• D to C: Consistent Score 8 - 12: This source has a major, systematic problem with at least one of the four requirements of sound, straight information, and is probably pushing an agenda counter to the interests of the people of God and the wider community. The source and the editorial policy require major reformation.

      • F: Consistent Score 7 or less: Do not trust this source, period. Warn others about the evident distortion, bias, deception and agenda. If the source has significant institutional power and is unwilling to be corrected, make the creation of an alternative that will consistently correct and expose the errors and agenda a top priority.
Unfortunately, for far too many local, regional and international sources of news, entertainment, commentary and even education available in or to the Caribbean, the proper assessment in this post-modern relativistic age is: F.>>

We would do well to heed this sort of warning.

(An aside to the operator of a hate-site: do you not see that I have a perfect right to object to abuses, including by the Mullahs of Iran etc, and that I have a proved, decades long track record of standing up for the abused, including those abused by churches? And, do you not see that your hostility-driven wish to push me and other Bible-believing educated Christians into the same boat with IslamIST terrorists is slander? For shame!)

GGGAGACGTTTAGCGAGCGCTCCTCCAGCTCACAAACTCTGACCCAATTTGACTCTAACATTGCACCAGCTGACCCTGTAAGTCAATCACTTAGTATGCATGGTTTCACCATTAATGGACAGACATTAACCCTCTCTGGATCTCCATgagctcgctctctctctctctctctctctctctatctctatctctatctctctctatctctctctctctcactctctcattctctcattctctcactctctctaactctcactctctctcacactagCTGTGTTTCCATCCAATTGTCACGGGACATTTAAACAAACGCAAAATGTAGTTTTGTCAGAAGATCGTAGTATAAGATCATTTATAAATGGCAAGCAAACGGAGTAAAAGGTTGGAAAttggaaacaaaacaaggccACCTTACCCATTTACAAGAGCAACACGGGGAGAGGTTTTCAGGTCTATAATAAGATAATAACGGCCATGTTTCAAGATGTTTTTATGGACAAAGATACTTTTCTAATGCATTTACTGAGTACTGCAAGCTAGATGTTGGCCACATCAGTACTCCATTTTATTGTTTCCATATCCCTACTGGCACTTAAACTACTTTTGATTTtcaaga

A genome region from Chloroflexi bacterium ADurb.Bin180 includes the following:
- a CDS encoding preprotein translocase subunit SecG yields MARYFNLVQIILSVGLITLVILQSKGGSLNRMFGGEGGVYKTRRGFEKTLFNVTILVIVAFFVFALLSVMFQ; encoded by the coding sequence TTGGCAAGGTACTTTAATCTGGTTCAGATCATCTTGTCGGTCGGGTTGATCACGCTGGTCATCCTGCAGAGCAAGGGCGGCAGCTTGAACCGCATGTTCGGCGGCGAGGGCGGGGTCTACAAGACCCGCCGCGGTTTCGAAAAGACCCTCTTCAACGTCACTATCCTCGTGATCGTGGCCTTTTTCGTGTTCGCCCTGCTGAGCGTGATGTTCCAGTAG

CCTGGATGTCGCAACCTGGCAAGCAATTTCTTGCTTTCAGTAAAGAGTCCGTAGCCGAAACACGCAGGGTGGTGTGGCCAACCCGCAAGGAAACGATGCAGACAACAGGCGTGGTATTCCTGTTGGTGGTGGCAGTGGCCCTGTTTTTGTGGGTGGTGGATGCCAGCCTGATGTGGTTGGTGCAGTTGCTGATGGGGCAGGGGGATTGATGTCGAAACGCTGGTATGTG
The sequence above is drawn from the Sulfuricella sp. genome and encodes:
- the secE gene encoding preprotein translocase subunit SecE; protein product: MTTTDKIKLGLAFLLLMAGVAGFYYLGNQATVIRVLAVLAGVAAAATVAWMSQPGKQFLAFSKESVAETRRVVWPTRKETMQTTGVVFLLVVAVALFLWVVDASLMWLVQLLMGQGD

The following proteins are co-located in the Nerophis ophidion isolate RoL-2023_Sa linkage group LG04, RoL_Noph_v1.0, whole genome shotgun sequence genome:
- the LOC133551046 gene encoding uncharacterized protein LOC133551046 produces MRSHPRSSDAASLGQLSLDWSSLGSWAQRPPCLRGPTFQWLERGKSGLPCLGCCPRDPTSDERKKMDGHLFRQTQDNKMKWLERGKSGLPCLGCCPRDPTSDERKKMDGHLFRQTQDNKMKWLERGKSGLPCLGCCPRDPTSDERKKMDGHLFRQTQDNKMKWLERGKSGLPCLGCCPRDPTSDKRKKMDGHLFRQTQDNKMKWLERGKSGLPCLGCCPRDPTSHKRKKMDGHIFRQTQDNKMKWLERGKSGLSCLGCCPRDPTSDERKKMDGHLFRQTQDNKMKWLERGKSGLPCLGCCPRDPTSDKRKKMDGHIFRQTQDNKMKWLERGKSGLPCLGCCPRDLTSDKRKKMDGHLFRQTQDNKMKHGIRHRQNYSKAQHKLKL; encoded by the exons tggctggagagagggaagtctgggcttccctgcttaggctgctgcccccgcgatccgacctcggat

Well did the Apostle James warn us:
James 3:5 . . . the tongue is a small member, yet it boasts of great things.How great a forest is set ablaze by such a small fire! And the tongue is a fire, a world of unrighteousness. The tongue is set among our members, staining the whole body, setting on fire the entire course of life,[a] and set on fire by hell.[b] For every kind of beast and bird, of reptile and sea creature, can be tamed and has been tamed by mankind, but no human being can tame the tongue. It is a restless evil, full of deadly poison . . . .

13 Who is wise and understanding among you? By his good conduct let him show his works in the meekness of wisdom. 14 But if you have bitter jealousy and selfish ambition in your hearts, do not boast and be false to the truth. 15 This is not the wisdom that comes down from above, but is earthly, unspiritual, demonic. 16 For where jealousy and selfish ambition exist, there will be disorder and every vile practice. 17 But the wisdom from above is first pure, then peaceable, gentle, open to reason, full of mercy and good fruits, impartial and sincere. 18 And a harvest of righteousness is sown in peace by those who make peace.